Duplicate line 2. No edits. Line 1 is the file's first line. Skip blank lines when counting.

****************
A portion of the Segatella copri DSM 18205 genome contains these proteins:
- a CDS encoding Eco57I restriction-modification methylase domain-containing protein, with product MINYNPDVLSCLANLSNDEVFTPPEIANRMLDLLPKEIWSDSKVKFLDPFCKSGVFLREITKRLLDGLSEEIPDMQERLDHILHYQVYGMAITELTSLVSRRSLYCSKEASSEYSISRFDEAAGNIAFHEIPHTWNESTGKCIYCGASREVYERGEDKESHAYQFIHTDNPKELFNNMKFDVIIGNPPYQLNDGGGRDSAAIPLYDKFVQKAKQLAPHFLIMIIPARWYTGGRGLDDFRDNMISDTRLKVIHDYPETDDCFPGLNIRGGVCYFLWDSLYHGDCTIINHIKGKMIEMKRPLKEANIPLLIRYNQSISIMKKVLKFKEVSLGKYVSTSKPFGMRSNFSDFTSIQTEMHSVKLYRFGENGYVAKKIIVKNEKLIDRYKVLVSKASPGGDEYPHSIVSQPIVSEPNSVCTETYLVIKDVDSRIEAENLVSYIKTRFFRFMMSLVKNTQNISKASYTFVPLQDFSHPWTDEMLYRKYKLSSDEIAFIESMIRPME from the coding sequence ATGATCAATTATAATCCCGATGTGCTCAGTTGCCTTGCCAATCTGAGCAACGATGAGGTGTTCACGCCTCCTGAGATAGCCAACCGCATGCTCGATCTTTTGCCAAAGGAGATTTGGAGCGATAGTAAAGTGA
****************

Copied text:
- a CDS encoding Eco57I restriction-modification methylase domain-containing protein, with product MINYNPDVLSCLANLSNDEVFTPPEIANRMLDLLPKEIWSDSKVKFLDPFCKSGVFLREITKRLLDGLSEEIPDMQERLDHILHYQVYGMAITELTSLVSRRSLYCSKEASSEYSISRFDEAAGNIAFHEIPHTWNESTGKCIYCGASREVYERGEDKESHAYQFIHTDNPKELFNNMKFDVIIGNPPYQLNDGGGRDSAAIPLYDKFVQKAKQLAPHFLIMIIPARWYTGGRGLDDFRDNMISDTRLKVIHDYPETDDCFPGLNIRGGVCYFLWDSLYHGDCTIINHIKGKMIEMKRPLKEANIPLLIRYNQSISIMKKVLKFKEVSLGKYVSTSKPFGMRSNFSDFTSIQTEMHSVKLYRFGENGYVAKKIIVKNEKLIDRYKVLVSKASPGGDEYPHSIVSQPIVSEPNSVCTETYLVIKDVDSRIEAENLVSYIKTRFFRFMMSLVKNTQNISKASYTFVPLQDFSHPWTDEMLYRKYKLSSDEIAFIESMIRPME from the coding sequence ATGATCAATTATAATCCCGATGTGCTCAGTTGCCTTGCCAATCTGAGCAACGATGAGGTGTTCACGCCTCCTGAGATAGCCAACCGCATGCTCGATCTTTTGCCAAAGGAGATTTGGAGCGATAGTAAAGTGA